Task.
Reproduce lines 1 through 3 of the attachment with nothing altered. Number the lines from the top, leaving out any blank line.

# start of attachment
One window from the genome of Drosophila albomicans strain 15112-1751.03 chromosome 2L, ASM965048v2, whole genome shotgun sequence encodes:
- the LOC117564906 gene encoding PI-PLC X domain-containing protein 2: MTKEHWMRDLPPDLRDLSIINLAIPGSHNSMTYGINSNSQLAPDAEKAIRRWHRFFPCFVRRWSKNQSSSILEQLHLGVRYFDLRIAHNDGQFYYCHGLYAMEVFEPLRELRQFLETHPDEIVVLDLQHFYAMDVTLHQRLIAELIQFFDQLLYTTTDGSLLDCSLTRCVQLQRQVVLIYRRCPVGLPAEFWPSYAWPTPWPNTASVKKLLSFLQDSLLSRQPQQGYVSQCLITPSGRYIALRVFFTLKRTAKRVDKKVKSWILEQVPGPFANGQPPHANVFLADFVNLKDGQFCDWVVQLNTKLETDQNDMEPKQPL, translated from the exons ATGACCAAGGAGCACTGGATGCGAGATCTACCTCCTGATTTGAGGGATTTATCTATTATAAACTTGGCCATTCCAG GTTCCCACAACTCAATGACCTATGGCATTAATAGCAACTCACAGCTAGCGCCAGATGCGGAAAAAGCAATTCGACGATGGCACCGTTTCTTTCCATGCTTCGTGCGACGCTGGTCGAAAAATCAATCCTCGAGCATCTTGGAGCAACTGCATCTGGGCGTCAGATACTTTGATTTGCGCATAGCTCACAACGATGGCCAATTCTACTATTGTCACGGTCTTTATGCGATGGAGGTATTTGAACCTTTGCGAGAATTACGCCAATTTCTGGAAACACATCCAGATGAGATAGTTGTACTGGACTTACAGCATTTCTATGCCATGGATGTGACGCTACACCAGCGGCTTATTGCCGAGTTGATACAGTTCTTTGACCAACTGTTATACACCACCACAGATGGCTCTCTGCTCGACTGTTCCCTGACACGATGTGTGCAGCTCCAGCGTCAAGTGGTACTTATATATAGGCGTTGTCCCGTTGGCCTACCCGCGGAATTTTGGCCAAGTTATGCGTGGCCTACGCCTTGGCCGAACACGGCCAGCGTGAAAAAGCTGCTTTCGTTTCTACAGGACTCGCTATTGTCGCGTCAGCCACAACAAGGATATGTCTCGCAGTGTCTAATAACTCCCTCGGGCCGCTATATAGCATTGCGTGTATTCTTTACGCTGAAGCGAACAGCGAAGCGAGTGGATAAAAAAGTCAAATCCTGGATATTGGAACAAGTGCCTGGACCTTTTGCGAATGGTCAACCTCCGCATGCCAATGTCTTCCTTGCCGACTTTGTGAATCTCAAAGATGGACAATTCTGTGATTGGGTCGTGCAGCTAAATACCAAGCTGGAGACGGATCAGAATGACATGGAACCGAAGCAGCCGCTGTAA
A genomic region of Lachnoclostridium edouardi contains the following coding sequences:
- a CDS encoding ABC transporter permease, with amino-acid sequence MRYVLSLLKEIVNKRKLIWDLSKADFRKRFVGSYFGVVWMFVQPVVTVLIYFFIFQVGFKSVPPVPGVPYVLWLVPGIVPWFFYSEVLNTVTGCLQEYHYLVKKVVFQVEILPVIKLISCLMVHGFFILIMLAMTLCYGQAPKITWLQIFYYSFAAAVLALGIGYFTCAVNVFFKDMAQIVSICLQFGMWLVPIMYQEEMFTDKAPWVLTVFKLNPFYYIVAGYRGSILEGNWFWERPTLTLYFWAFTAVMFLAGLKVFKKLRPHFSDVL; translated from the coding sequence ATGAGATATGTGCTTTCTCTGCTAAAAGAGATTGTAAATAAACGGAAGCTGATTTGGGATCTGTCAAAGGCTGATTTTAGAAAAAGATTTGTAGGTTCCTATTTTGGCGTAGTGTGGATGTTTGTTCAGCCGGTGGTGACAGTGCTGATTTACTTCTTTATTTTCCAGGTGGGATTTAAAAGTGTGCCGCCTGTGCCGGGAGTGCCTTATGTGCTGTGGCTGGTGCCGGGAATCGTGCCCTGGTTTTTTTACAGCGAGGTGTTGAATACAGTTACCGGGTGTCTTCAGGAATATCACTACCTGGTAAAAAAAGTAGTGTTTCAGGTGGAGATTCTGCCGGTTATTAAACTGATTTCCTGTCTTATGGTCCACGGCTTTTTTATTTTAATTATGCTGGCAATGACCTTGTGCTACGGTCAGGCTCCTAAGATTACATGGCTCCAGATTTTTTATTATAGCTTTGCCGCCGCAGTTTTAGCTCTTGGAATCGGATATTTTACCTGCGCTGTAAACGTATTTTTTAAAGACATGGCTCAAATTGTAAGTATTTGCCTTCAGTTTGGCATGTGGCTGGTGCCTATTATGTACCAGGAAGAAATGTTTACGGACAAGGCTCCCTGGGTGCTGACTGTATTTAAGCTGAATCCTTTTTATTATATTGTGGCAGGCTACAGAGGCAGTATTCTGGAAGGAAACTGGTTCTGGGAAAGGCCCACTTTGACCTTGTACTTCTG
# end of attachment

One window from the genome of Drosophila albomicans strain 15112-1751.03 chromosome 2L, ASM965048v2, whole genome shotgun sequence encodes:
- the LOC117564906 gene encoding PI-PLC X domain-containing protein 2: MTKEHWMRDLPPDLRDLSIINLAIPGSHNSMTYGINSNSQLAPDAEKAIRRWHRFFPCFVRRWSKNQSSSILEQLHLGVRYFDLRIAHNDGQFYYCHGLYAMEVFEPLRELRQFLETHPDEIVVLDLQHFYAMDVTLHQRLIAELIQFFDQLLYTTTDGSLLDCSLTRCVQLQRQVVLIYRRCPVGLPAEFWPSYAWPTPWPNTASVKKLLSFLQDSLLSRQPQQGYVSQCLITPSGRYIALRVFFTLKRTAKRVDKKVKSWILEQVPGPFANGQPPHANVFLADFVNLKDGQFCDWVVQLNTKLETDQNDMEPKQPL, translated from the exons ATGACCAAGGAGCACTGGATGCGAGATCTACCTCCTGATTTGAGGGATTTATCTATTATAAACTTGGCCATTCCAG GTTCCCACAACTCAATGACCTATGGCATTAATAGCAACTCACAGCTAGCGCCAGATGCGGAAAAAGCAATTCGACGATGGCACCGTTTCTTTCCATGCTTCGTGCGACGCTGGTCGAAAAATCAATCCTCGAGCATCTTGGAGCAACTGCATCTGGGCGTCAGATACTTTGATTTGCGCATAGCTCACAACGATGGCCAATTCTACTATTGTCACGGTCTTTATGCGATGGAGGTATTTGAACCTTTGCGAGAATTACGCCAATTTCTGGAAACACATCCAGATGAGATAGTTGTACTGGACTTACAGCATTTCTATGCCATGGATGTGACGCTACACCAGCGGCTTATTGCCGAGTTGATACAGTTCTTTGACCAACTGTTATACACCACCACAGATGGCTCTCTGCTCGACTGTTCCCTGACACGATGTGTGCAGCTCCAGCGTCAAGTGGTACTTATATATAGGCGTTGTCCCGTTGGCCTACCCGCGGAATTTTGGCCAAGTTATGCGTGGCCTACGCCTTGGCCGAACACGGCCAGCGTGAAAAAGCTGCTTTCGTTTCTACAGGACTCGCTATTGTCGCGTCAGCCACAACAAGGATATGTCTCGCAGTGTCTAATAACTCCCTCGGGCCGCTATATAGCATTGCGTGTATTCTTTACGCTGAAGCGAACAGCGAAGCGAGTGGATAAAAAAGTCAAATCCTGGATATTGGAACAAGTGCCTGGACCTTTTGCGAATGGTCAACCTCCGCATGCCAATGTCTTCCTTGCCGACTTTGTGAATCTCAAAGATGGACAATTCTGTGATTGGGTCGTGCAGCTAAATACCAAGCTGGAGACGGATCAGAATGACATGGAACCGAAGCAGCCGCTGTAA
A genomic region of Lachnoclostridium edouardi contains the following coding sequences: